Rubric: Everything You Need to Know
These are the standards that are supposed to be followed in order to successfully carry out a test or an assessment. Since they provide more details than a single mark or grade, rubrics help teachers grade more objectively. With rubrics, teachers can reduce subjectivity and grading time while boosting objectivity.
Rubrics also help students get timely feedback on diverse types of assignments – right from projects and papers to artistic performances, oral presentations, and group projects. This way, they help improve students’ ability to include the necessary elements of an assignment. Additionally, understanding an assignment’s expectations and components better makes students more aware of their learning process and progress.
Those wondering about the elements of a rubric should know that a grading rubric usually has a grid-type structure. It includes criteria, performance levels, and descriptors, which become exclusive assessment tools for any given assignment. Criteria refer to the aspects of performance (such as evidence, argument, and clarity) that will be evaluated. Descriptors stand for the features linked to each dimension (like evidence is compelling and diverse, argument is original and demonstrable, etc). Performance levels denote a rating scale that recognizes the students’ level of mastery within every criterion.
Though rubrics are most frequently used to grade written assignments, they have several other uses too. For instance, teachers can use them for oral presentations. They can also be used to assess individual contribution to group assignments and teamwork. Rubrics can even facilitate peer-review by establishing evaluation standards. Teachers can ask their students to use the rubric to provide peer assessment on different drafts. Students may use rubrics for self-assessment as well to enhance their learning and performance.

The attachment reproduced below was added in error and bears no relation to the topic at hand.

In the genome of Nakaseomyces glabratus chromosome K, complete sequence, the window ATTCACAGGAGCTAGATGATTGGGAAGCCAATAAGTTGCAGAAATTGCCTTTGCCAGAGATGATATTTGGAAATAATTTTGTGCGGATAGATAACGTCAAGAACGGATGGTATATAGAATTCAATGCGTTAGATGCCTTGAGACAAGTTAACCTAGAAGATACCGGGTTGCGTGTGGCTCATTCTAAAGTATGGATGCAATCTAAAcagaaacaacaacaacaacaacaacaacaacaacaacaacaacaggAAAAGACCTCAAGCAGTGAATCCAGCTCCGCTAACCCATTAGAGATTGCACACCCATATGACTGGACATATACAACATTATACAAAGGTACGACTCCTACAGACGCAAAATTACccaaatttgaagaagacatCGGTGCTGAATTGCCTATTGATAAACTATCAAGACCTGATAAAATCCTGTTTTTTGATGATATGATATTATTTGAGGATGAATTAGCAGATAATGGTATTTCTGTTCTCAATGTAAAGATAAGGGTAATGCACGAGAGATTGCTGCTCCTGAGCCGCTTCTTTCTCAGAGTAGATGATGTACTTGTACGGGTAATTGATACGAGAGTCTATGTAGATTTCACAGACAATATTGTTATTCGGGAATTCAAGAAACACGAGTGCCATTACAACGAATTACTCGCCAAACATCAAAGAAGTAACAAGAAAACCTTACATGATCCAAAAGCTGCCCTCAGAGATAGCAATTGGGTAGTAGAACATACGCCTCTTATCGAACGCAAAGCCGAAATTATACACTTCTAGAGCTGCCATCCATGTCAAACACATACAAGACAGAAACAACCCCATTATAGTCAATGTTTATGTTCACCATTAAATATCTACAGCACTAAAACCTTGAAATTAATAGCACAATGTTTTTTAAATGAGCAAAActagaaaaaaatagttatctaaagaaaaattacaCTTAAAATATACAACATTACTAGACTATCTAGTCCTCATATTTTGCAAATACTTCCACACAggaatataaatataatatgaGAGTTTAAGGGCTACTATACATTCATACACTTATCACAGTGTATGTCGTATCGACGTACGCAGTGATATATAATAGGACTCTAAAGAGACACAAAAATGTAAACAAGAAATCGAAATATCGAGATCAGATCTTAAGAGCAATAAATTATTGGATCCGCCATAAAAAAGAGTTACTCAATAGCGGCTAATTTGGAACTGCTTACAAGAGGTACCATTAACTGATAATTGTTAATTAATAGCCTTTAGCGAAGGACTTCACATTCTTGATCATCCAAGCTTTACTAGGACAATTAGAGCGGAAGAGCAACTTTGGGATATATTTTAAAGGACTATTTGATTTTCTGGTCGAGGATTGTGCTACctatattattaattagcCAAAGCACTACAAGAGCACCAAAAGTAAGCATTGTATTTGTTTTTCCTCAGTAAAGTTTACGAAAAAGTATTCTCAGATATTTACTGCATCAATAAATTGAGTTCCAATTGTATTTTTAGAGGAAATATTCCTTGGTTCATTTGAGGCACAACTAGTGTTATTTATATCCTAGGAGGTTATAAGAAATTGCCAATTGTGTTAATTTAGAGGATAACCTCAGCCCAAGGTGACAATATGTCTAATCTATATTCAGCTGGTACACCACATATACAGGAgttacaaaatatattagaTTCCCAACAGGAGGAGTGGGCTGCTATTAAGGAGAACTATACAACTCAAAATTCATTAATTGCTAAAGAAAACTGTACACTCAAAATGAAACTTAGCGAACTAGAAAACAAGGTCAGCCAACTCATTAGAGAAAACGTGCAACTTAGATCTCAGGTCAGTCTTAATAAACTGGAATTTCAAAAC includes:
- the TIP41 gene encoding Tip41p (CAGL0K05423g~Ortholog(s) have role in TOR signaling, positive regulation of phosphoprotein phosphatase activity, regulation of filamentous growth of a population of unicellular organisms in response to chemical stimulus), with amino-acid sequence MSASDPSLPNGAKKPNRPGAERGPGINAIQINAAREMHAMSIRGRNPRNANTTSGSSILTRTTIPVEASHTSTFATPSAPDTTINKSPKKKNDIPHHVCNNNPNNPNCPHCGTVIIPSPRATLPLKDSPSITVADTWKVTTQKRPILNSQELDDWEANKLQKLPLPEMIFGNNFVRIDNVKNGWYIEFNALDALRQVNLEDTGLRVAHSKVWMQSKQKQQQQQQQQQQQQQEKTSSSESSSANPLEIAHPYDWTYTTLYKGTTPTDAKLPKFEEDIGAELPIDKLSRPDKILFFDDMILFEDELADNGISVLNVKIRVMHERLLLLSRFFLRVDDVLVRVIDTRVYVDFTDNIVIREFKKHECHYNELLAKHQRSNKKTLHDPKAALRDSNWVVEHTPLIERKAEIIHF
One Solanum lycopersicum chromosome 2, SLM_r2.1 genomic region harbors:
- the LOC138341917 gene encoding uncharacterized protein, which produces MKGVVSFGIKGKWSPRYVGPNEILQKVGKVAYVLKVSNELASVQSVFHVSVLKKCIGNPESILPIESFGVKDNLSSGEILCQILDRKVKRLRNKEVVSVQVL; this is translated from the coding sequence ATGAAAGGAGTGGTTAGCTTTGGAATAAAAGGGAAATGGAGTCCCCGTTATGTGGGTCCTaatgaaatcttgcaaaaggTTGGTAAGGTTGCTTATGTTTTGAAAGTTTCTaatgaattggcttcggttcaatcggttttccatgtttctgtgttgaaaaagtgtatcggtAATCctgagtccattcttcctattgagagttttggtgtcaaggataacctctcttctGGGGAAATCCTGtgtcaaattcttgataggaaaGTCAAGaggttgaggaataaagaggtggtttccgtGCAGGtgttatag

The following steps can help teachers get started with rubrics:
· Begin small, ideally with one rubric for a single assignment in a semester.
· Adapt rubrics that are available online, use online rubric templates, or seek help from colleagues who have created rubrics for similar assignments.
· Scrutinize an assignment and outline the critical attributes or elements that must be evaluated.
· Design a range for evaluating performance quality under each element, which could be “poor,” “good,” or “excellent,” for instance.
· Add descriptors that qualify every performance level. It’s crucial to avoid vague or subjective criteria, like “creative” or “interesting.” Teachers can allot a numerical scale to each level and set criteria that clearly distinguish one performance level from another.
· Teachers should share their rubric draft with their colleagues and/or teaching assistants for feedback and revise the rubric accordingly.